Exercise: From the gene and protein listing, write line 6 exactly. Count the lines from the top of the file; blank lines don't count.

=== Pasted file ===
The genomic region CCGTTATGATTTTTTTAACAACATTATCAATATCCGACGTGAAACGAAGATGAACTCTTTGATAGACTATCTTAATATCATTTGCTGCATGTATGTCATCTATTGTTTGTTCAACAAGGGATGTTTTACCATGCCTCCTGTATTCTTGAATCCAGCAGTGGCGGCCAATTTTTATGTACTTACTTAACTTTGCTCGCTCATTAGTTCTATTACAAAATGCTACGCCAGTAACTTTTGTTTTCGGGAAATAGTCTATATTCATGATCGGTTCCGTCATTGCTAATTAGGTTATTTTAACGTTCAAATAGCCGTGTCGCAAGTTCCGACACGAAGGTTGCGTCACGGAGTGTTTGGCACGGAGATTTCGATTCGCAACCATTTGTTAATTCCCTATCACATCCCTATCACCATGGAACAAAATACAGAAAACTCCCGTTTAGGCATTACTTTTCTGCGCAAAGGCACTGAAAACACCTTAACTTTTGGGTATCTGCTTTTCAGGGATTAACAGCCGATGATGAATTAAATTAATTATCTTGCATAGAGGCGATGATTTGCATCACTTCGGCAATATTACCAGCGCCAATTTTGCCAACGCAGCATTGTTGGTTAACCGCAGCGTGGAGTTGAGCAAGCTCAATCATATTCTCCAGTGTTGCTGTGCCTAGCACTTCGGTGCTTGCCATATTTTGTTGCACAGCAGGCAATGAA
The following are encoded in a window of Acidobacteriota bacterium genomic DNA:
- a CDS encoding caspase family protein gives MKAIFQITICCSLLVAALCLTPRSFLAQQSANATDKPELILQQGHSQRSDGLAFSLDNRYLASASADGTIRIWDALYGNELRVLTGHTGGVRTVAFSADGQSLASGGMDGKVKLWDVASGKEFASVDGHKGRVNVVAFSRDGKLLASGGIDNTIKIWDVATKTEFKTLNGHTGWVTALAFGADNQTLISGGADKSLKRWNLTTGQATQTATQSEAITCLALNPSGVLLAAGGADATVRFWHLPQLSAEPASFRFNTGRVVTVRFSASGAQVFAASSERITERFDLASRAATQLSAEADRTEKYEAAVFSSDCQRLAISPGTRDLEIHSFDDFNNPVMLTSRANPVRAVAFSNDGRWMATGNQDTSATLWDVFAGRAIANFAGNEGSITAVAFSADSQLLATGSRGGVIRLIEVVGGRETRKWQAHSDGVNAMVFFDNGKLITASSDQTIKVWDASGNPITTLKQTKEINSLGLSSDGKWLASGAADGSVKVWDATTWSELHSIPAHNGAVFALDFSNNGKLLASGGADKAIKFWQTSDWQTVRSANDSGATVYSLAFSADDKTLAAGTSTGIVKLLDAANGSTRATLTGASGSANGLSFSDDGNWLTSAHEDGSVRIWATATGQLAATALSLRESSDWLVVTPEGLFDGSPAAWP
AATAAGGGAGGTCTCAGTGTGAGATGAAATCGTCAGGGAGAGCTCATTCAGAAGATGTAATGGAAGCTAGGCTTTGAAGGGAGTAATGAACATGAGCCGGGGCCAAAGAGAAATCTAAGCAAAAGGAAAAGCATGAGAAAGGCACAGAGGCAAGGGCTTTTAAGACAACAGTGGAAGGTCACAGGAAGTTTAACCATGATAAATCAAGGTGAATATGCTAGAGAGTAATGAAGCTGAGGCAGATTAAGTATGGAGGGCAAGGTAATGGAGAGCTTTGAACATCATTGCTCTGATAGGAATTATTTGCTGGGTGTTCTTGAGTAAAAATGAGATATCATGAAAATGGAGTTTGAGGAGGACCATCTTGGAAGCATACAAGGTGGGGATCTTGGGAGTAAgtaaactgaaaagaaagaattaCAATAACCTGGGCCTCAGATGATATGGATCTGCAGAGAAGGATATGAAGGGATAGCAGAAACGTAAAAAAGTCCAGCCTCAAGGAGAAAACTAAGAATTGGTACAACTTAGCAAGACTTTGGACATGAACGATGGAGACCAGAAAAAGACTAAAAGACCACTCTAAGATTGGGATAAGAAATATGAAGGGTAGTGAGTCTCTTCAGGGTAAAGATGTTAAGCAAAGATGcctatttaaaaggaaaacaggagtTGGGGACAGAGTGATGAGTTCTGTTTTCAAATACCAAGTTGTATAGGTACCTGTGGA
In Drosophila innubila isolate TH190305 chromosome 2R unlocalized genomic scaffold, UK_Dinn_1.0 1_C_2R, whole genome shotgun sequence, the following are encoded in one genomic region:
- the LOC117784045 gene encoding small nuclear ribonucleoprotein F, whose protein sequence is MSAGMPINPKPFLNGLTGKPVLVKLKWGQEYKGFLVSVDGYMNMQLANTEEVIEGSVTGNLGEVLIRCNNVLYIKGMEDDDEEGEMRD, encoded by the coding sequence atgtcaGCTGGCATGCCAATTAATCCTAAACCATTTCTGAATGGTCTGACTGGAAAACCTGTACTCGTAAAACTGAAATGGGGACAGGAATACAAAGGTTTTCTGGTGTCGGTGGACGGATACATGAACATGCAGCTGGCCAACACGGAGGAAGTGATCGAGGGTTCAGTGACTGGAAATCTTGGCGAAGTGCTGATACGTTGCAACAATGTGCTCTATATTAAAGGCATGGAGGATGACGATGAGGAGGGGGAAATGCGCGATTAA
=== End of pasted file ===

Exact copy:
- the LOC117784045 gene encoding small nuclear ribonucleoprotein F, whose protein sequence is MSAGMPINPKPFLNGLTGKPVLVKLKWGQEYKGFLVSVDGYMNMQLANTEEVIEGSVTGNLGEVLIRCNNVLYIKGMEDDDEEGEMRD, encoded by the coding sequence atgtcaGCTGGCATGCCAATTAATCCTAAACCATTTCTGAATGGTCTGACTGGAAAACCTGTACTCGTAAAACTGAAATGGGGACAGGAATACAAAGGTTTTCTGGTGTCGGTGGACGGATACATGAACATGCAGCTGGCCAACACGGAGGAAGTGATCGAGGGTTCAGTGACTGGAAATCTTGGCGAAGTGCTGATACGTTGCAACAATGTGCTCTATATTAAAGGCATGGAGGATGACGATGAGGAGGGGGAAATGCGCGATTAA